Lake Trout Found with 12 Soft-Plastic Baits in Stomach

As heard on the latest episode of Outdoor Journal Radio, angler Barry Casselman found an unwelcomed surprise this summer when cleaning a 6-pound Lake Trout in eastern Ontario.

While inquisitive anglers may be used to finding interesting items in their catch’s stomachs (crayfish, burbot, mice, etc.), this fish was found carrying 12 discarded artificial baits – nearly 8 ounces of soft plastic.

And this wasn’t the first something like this had happened. Just a few years earlier, Cassleman caught three plastics in two more Charleston Lake Lake Trout, spurring him to raise awareness for the issue and call for anglers to take responsibility for their discarded baits.

During our latest podcast, Pete Bowman echoed this message, saying that “nowadays we know better than that. (soft plastic baits) should be treated like line, throw them in the bottom of your boat and throw them in the garbage when you get home.”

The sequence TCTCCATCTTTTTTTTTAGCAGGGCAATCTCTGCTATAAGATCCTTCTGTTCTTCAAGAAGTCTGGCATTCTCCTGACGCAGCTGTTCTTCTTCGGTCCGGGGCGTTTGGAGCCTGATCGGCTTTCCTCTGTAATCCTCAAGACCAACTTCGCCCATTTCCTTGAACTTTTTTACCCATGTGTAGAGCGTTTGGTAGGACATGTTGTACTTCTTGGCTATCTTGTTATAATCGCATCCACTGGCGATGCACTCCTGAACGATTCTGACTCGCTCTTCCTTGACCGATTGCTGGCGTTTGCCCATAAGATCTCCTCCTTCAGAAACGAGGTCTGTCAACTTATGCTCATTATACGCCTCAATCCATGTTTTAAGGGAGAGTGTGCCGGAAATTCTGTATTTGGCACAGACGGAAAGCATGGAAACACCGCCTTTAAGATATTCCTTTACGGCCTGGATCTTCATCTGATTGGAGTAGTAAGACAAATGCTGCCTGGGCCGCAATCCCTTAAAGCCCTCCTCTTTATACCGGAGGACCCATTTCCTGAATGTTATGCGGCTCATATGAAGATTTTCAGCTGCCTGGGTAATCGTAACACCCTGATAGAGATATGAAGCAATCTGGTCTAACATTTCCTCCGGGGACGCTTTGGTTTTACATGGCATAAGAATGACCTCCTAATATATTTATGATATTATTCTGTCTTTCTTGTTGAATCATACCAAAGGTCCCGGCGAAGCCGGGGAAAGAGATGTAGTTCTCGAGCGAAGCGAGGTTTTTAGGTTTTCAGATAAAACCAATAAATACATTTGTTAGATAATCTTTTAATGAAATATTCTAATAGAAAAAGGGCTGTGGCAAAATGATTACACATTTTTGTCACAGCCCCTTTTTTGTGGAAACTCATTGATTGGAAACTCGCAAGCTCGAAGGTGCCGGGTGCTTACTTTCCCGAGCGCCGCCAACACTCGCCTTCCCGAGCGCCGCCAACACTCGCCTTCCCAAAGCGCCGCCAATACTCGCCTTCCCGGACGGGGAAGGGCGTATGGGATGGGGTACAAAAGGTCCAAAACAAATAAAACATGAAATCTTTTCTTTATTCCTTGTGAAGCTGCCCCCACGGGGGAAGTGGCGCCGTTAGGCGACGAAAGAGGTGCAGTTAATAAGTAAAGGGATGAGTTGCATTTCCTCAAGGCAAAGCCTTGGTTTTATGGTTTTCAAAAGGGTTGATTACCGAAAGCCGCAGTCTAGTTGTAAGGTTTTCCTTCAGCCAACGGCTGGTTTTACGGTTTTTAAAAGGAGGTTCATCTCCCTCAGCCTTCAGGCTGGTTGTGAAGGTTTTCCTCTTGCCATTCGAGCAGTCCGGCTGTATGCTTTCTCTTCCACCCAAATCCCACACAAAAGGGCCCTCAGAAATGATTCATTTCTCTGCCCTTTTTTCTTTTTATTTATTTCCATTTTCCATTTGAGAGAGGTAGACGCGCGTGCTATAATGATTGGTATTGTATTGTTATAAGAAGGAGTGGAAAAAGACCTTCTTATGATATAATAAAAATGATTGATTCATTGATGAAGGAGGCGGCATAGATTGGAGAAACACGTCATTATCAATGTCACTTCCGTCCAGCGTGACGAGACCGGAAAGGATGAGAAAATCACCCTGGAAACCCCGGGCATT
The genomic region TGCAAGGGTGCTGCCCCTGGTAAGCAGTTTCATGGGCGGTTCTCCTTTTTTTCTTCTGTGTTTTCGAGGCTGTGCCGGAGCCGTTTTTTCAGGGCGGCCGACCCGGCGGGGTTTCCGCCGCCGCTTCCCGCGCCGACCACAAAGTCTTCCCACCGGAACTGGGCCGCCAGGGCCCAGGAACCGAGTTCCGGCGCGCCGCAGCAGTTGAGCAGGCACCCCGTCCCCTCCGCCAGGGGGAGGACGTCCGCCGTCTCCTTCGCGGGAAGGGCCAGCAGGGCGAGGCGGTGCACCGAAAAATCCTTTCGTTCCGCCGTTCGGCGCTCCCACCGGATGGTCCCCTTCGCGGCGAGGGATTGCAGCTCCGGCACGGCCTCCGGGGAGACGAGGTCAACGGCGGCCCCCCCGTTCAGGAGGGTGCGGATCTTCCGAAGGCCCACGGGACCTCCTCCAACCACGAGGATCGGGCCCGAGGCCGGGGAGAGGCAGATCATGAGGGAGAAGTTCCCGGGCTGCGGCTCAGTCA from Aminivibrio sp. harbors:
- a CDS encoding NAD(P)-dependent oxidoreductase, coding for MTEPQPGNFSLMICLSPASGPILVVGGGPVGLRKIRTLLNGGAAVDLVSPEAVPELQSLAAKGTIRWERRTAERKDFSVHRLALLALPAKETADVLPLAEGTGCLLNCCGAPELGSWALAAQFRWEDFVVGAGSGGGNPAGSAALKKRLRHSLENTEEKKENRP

How Long Do Soft Plastics Take to Decompose?

Another point mentioned by Pete and Steve during the show is that modern soft-plastic baits are far from biodegradable and that if fish are willing to eat it on a hook, they are more than willing to eat the without one.

In fact, a Maine study from 2011 showed exactly this, finding that. in a controlled study, 63% of Brook Trout voluntarily ate soft plastics even when presented with natural options and 12% of these fish consumed more than 10% of their body mass in plastic.

Furthermore, the study also found that these lures are often retained by the fish for up to 13 weeks and can even stay with the fish for the entirety of their lives.


How do you think we should be addressing this issue? Are biodegradable baits the future of fishing? Let us know in the comments below!

4 Responses

  1. It makes you wonder just how many other fish out there are suffering from a similar problem of indigestion. since soft plastics have been readily available for quite a while in the fishing industry. Biodegradable soft plastic baits should be mandatory, not just for the environments sake, but have the ability to be digested by fish. In essence, take the plastic out of the equation while integrating a food based technology.

  2. This should be mandatory for sure. Do you eat plastic hot dogs etc. Plastic is just another way to kill fish very slowly. Plastic worms or baits shouldn’t last more than a day or two once wetted in the water. The bites are just as plentiful on live bait here in Algoma.
    Cheers and good weather.

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